The value proposition that comprehensive ERP or warehouse management software systems present to companies in the logistics field cannot be understated, especially if those firms haven't yet made the switch to modern offerings. The good news for the industry – and the supply chain – as a whole is that more businesses now recognize their need to evolve and are taking all the right steps to meet those goals.

The ability to oversee today's operations almost requires a comprehensive ERP or WMS platform, simply because many warehouses have had to expand significantly to meet demand from the e-commerce boom, according to the latest Warehouse and Distribution Center Operations Survey from Peerless Research Group. Nearly 2 in 5 warehouses nationwide say they are involved in e-commerce, up from more than 1 in 3 last year. Moreover, almost 1 in 5 say they handle omni-channel fulfillment, up from about 1 in 6 in 2016.

A closer look
At this point, 87 percent of companies polled say they now use a WMS system, up from the previous 83 percent, though that number includes legacy systems, the report said. However, it's worth noting that about 1 in 8 respondents said they're using cutting-edge platforms, up from 1 in 9 last year. Meanwhile, 60 percent said they use those systems to track productivity automatically.

"Overall, what we're seeing and what seems to be consistent with the study results is that there is more of requirement for speed and accuracy, driven very much by e-commerce expectations," Don Derewecki, a senior consultant with St. Onge Company, told Logistics Management.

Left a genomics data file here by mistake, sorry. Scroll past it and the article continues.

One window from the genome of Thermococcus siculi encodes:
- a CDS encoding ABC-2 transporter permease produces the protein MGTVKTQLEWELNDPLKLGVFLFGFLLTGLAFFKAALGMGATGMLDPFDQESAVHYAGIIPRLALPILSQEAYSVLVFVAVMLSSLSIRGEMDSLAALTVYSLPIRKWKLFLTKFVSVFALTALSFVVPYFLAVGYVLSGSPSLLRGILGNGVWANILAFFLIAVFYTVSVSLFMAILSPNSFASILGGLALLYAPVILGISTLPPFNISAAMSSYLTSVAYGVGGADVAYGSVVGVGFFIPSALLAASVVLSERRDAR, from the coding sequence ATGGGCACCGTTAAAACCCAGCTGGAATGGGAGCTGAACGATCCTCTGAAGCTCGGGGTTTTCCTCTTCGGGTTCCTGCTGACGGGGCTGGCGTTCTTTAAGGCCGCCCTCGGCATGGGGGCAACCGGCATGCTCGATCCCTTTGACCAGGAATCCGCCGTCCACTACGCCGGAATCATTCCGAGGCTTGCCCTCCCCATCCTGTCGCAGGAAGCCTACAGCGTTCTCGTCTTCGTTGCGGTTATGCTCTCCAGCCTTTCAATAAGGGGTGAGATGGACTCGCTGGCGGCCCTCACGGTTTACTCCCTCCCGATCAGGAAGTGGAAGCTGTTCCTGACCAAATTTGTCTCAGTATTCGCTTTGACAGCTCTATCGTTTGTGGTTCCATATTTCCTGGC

Why it's important
When warehouses have more than one client storing goods on their shelves, the ability to keep everything straight is vital, and that's where WMS can have such a huge positive impact, Logistics Management noted. The added surety that comes with a broadly increased ability to keep track of every item within a facility is a huge benefit to both clients and warehouses themselves, and these systems – when coupled with diligent mobile data collection – can go a long way toward providing a crucial bird's eye view of the entire warehouse.

Further good news comes as efforts to modernize warehouses extend to workers as well, according to a separate Logistics Management report. The American Production and Inventory Control Society (APICS) recently launched a logistics, transportation and distribution certification program that has already generated a lot of attention. In just 15 months, 1,000 industry professionals received the credentials, allowing them to be more impactful on the shop floor.

APICS CEO Abe Eshkenazi told the site that the extreme interest among industry participants shows how more companies acknowledge that cutting-edge training has become extremely important, and the value it provides to employers on an ongoing basis is significant.

With these issues in mind, it may be vital for warehouses to consider not only modern WMS or ERP adoption, but also the other ways in which they can prepare themselves for the future of the logistics industry, even as it evolves rapidly around them.